Death of North Walsham Salvation Army stalwart
Salvation Army's Ellen Christian has died at the age of 67. During her lifetime she helped the vulnerable in London and 'could always see the best in people'.
Ellen Lankester was born in Station Road, Sheringham, in June, 1952. Her mother, Rene, was a committed Salvationist, and Salvation Army activities dominated the youngster's life by the time she was eight or nine - Church all Sunday, choir and tambourine practices in the evenings during the week, along with Bible study and singing lessons. After school, on Wednesdays, Ellen was allowed half an hour with non-Army friends.
At 14 she was made a senior soldier of the Salvation Army. She left school the following year, spent three years training as a children's nanny, and got a job with a family in North Walsham.
Her life changed forever in 1975, when she met husband-to-be RAF policeman Keith Christian. She knew immediately that was the man she was to marry, and he proposed to her in the jeweller’s shop. They married in 1976.
After marrying they had a week's honeymoon in Great Yarmouth and, later, time on the Isle of Wight with his relatives. Keith returned to Cyprus and Ellen followed a month or so later - her first time on a plane.
Daughter Victoria, born in August 1977, died of cot death about six months later. Time passed in a blur, and the couple's love pulled them through. Ellen wrote that it seemed to grow stronger. She was told that having another baby would kill her. Ellen and Keith were sad, but accepted it. They later left Cyprus with heavy hearts… and arrived in England to find it snowing heavily.
Keith was posted to RAF Wittering, near Peterborough, where married quarters were very different than living in a Cypriot village. Ellen began to dislike it; her husband was at work all day, and then exercises could take him away for days, so Keith left the RAF in 1980, and started managing a block of flats in Camden, London, that came with a one-bedroom flat for them.
One evening in 1984, out of the blue, Keith asked Ellen if she'd like to go to the Salvation Army the next day. She hadn't been for years. But, yes. They enjoyed it, and often went later. Ellen reflected: "It's totally different going to the Army because you want to, rather than being made to go."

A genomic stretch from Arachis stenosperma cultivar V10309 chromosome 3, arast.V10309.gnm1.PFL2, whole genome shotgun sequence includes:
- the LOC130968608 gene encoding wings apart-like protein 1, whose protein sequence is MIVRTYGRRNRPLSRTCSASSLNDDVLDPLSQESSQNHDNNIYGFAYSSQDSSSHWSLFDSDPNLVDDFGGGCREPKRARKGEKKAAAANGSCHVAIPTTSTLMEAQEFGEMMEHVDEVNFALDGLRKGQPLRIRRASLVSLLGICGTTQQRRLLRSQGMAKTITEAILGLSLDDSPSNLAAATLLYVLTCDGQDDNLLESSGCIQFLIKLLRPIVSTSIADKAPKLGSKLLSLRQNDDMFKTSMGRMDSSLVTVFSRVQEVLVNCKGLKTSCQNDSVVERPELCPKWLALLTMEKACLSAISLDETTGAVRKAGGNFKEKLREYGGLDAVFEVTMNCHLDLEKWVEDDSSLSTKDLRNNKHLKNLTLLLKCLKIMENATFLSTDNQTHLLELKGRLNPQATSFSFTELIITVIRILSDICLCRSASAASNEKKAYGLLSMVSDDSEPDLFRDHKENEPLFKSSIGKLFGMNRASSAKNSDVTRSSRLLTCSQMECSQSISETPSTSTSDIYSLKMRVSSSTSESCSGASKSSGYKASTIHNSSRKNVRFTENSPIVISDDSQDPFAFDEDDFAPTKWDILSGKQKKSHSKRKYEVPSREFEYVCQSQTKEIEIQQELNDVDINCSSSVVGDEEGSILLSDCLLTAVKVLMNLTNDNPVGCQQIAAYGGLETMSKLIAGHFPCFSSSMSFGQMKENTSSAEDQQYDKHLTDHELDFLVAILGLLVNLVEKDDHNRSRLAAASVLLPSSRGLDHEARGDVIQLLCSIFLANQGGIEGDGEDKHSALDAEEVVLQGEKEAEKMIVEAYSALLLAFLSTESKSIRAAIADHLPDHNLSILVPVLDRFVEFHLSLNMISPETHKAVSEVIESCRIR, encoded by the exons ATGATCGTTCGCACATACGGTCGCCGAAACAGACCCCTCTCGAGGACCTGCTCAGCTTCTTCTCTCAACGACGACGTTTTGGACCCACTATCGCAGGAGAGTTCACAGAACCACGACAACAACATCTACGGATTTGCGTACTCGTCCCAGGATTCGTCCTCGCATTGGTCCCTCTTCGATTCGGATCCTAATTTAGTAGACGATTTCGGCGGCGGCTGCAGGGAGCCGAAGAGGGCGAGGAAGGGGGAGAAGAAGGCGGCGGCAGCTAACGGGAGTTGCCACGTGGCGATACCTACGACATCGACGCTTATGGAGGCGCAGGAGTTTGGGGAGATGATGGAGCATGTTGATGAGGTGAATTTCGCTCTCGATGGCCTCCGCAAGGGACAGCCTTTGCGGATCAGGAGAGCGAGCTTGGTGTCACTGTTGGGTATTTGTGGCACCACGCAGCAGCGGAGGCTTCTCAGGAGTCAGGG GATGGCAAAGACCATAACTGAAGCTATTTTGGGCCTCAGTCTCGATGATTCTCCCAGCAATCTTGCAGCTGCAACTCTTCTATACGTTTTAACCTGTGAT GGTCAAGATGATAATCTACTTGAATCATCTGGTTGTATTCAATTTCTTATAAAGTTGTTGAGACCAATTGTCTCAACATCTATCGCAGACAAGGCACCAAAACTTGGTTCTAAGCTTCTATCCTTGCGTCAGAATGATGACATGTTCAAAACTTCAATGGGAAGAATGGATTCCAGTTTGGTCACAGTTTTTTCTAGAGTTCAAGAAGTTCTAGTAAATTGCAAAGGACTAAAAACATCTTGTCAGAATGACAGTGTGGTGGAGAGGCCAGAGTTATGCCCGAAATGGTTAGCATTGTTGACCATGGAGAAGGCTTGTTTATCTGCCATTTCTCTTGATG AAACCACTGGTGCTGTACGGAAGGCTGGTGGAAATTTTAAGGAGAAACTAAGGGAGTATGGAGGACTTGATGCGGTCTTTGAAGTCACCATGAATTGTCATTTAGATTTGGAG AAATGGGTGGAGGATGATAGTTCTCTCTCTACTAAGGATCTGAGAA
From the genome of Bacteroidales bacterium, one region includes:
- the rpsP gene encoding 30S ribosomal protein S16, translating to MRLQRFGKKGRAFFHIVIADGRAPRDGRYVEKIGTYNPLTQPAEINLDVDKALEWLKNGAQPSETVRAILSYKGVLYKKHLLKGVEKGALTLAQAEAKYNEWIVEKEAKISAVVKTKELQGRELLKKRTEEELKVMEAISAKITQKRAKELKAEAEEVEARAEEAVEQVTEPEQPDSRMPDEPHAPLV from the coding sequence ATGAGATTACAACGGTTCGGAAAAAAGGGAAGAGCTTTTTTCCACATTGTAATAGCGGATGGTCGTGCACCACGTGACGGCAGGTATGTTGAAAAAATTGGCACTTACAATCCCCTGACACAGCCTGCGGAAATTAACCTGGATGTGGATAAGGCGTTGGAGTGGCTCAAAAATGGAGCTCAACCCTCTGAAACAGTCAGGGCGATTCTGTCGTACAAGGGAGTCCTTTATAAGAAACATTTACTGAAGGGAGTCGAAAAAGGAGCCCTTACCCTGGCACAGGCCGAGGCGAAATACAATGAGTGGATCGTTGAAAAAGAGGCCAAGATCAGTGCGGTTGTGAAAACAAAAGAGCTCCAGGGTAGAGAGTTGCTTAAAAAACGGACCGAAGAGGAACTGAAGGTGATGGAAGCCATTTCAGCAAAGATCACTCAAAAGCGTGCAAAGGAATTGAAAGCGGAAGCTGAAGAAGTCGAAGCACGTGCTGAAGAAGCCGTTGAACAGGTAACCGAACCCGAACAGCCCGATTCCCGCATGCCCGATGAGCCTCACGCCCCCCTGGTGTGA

By 1986, Keith and Ellen were in full Salvation Army uniform and undertook managing Faith House, a five-storey Victorian building in King's Cross which cared for the homeless, runaway children, sex workers, mothers struggling on their own, and others. Ellen and Keith would be at Faith House during the day, helping Camden social services, sometimes there would be children to take in until a foster placement or children's home was available. They helped put together food parcels and toys for families living in B&Bs.
At about 10.30pm Ellen and Keith would invariably go on the "midnight patrol", armed with tickets to give out that would get the needy a sleeping bag or a place in a hostel. They'd walk up Euston Road, looking for the vulnerable in doorways and alleys. There was a soup and clothing "kitchen" at Euston station. On to St Pancras and King's Cross. They once returned to find a new-born baby on the doorstep, wrapped in a jumper and left in a box.
On more than one occasion Ellen came under physical attack when trying to help or protect others, suffering broken ribs, fingers and a bloody nose. Not a way of life for the faint-hearted. But Ellen was buoyed by faith.
In 1989 they were nominated for the Freedom of the City of London. Ellen's mum and Aunt Audrey were thrilled to think a former little girl from north Norfolk could receive the highest honour the City of London could bestow. In early 1990 the couple were invited to join the Guild of Freemen of the City of London.
The long hours took their toll. Even so, it was a shock when they learned the work and midnight patrols were ending. In 1995 they were out of a job, and home. They had made contact with 56,000 people during their time at Faith House, and helped 42,000. Keith and Ellen decided to take a year out and rented a cottage in North Walsham.
In 1997 Keith was headhunted to manage an apartment block in Grosvenor Square, Mayfair. They lived in, rent-free flat with bills covered. It was opposite the American embassy and almost every morning the King's Troop, Royal Horse Artillery, went past with their gun carriages. At the turn of the millennium the couple stood on the roof to watch the fireworks over the Thames.
The flowing decade saw illness and surgery for Ellen, but on a much happier note, the couple attended the Lord Mayor's Banquet and were presented to the Princess Royal - something they never forgot.
Keith retired in 2011 and they again returned to Norfolk. They celebrated their ruby wedding in 2016 and looked set to enjoy their later years, but Ellen died last month - her life story written but not yet published.
Keith said 'Ellen’s smile was an endearing quality, and you could count on the fingers of both hands the sad times when that smile disappeared. She could always see the best in people, no matter who they were,"
Ellen's autobiography “Norfolk into Danger - And Back” is published by AH Stockwell Ltd on October 25. It costs £11.95.
The image above of Ellen and Keith at an event at the House of Lords is from the family collection, as published in the EDP.
These are excerpts from the full obituary published in the Eastern Daily Press